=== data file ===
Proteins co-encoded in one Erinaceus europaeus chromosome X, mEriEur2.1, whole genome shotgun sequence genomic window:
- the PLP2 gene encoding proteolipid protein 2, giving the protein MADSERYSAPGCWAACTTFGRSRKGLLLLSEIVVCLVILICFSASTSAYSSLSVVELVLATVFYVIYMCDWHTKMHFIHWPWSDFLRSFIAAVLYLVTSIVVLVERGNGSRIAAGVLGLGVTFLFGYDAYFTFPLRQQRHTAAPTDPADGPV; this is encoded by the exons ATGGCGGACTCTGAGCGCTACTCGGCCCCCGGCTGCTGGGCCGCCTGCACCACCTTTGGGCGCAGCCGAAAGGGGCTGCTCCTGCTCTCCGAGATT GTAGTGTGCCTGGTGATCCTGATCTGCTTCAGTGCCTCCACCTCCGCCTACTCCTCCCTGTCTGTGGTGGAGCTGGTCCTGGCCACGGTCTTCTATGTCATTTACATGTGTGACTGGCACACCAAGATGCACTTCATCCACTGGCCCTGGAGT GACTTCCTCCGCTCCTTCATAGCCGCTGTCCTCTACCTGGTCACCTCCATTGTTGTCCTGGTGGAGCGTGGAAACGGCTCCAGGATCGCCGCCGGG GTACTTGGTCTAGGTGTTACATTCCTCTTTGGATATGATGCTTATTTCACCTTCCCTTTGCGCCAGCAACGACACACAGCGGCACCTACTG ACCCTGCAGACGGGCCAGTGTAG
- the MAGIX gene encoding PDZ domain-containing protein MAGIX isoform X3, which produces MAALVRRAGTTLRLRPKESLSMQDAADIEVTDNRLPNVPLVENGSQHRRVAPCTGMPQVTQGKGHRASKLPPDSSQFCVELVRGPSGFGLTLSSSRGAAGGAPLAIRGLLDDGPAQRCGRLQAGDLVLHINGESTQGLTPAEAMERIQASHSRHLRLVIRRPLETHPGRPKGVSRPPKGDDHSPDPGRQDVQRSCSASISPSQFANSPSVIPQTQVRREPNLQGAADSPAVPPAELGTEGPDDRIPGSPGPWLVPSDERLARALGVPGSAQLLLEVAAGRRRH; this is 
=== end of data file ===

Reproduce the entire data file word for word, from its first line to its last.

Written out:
Proteins co-encoded in one Erinaceus europaeus chromosome X, mEriEur2.1, whole genome shotgun sequence genomic window:
- the PLP2 gene encoding proteolipid protein 2, giving the protein MADSERYSAPGCWAACTTFGRSRKGLLLLSEIVVCLVILICFSASTSAYSSLSVVELVLATVFYVIYMCDWHTKMHFIHWPWSDFLRSFIAAVLYLVTSIVVLVERGNGSRIAAGVLGLGVTFLFGYDAYFTFPLRQQRHTAAPTDPADGPV; this is encoded by the exons ATGGCGGACTCTGAGCGCTACTCGGCCCCCGGCTGCTGGGCCGCCTGCACCACCTTTGGGCGCAGCCGAAAGGGGCTGCTCCTGCTCTCCGAGATT GTAGTGTGCCTGGTGATCCTGATCTGCTTCAGTGCCTCCACCTCCGCCTACTCCTCCCTGTCTGTGGTGGAGCTGGTCCTGGCCACGGTCTTCTATGTCATTTACATGTGTGACTGGCACACCAAGATGCACTTCATCCACTGGCCCTGGAGT GACTTCCTCCGCTCCTTCATAGCCGCTGTCCTCTACCTGGTCACCTCCATTGTTGTCCTGGTGGAGCGTGGAAACGGCTCCAGGATCGCCGCCGGG GTACTTGGTCTAGGTGTTACATTCCTCTTTGGATATGATGCTTATTTCACCTTCCCTTTGCGCCAGCAACGACACACAGCGGCACCTACTG ACCCTGCAGACGGGCCAGTGTAG
- the MAGIX gene encoding PDZ domain-containing protein MAGIX isoform X3, which produces MAALVRRAGTTLRLRPKESLSMQDAADIEVTDNRLPNVPLVENGSQHRRVAPCTGMPQVTQGKGHRASKLPPDSSQFCVELVRGPSGFGLTLSSSRGAAGGAPLAIRGLLDDGPAQRCGRLQAGDLVLHINGESTQGLTPAEAMERIQASHSRHLRLVIRRPLETHPGRPKGVSRPPKGDDHSPDPGRQDVQRSCSASISPSQFANSPSVIPQTQVRREPNLQGAADSPAVPPAELGTEGPDDRIPGSPGPWLVPSDERLARALGVPGSAQLLLEVAAGRRRH; this is 